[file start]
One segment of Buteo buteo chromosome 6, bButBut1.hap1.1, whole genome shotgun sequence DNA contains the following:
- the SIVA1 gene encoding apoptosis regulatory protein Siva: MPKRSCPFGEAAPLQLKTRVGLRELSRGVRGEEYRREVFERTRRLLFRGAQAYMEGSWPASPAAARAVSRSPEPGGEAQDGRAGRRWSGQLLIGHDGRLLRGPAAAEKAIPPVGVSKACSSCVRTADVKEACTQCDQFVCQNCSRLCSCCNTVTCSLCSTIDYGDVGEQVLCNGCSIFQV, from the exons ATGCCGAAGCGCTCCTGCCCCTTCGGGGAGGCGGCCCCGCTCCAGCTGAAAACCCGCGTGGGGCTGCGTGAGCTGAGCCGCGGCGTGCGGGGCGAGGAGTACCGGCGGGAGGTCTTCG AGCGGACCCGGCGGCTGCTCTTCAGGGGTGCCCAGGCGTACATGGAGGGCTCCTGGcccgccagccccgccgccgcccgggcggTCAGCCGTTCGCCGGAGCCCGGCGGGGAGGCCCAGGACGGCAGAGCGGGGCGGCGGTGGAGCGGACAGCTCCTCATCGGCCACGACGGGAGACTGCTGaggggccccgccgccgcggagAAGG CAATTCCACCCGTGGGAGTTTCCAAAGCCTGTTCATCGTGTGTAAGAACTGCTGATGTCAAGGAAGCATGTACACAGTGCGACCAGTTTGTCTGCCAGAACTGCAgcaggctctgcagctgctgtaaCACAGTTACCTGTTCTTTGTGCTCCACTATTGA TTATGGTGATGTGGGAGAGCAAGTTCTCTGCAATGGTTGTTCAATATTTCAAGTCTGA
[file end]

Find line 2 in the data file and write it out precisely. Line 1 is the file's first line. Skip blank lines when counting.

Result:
- the SIVA1 gene encoding apoptosis regulatory protein Siva: MPKRSCPFGEAAPLQLKTRVGLRELSRGVRGEEYRREVFERTRRLLFRGAQAYMEGSWPASPAAARAVSRSPEPGGEAQDGRAGRRWSGQLLIGHDGRLLRGPAAAEKAIPPVGVSKACSSCVRTADVKEACTQCDQFVCQNCSRLCSCCNTVTCSLCSTIDYGDVGEQVLCNGCSIFQV, from the exons ATGCCGAAGCGCTCCTGCCCCTTCGGGGAGGCGGCCCCGCTCCAGCTGAAAACCCGCGTGGGGCTGCGTGAGCTGAGCCGCGGCGTGCGGGGCGAGGAGTACCGGCGGGAGGTCTTCG AGCGGACCCGGCGGCTGCTCTTCAGGGGTGCCCAGGCGTACATGGAGGGCTCCTGGcccgccagccccgccgccgcccgggcggTCAGCCGTTCGCCGGAGCCCGGCGGGGAGGCCCAGGACGGCAGAGCGGGGCGGCGGTGGAGCGGACAGCTCCTCATCGGCCACGACGGGAGACTGCTGaggggccccgccgccgcggagAAGG CAATTCCACCCGTGGGAGTTTCCAAAGCCTGTTCATCGTGTGTAAGAACTGCTGATGTCAAGGAAGCATGTACACAGTGCGACCAGTTTGTCTGCCAGAACTGCAgcaggctctgcagctgctgtaaCACAGTTACCTGTTCTTTGTGCTCCACTATTGA TTATGGTGATGTGGGAGAGCAAGTTCTCTGCAATGGTTGTTCAATATTTCAAGTCTGA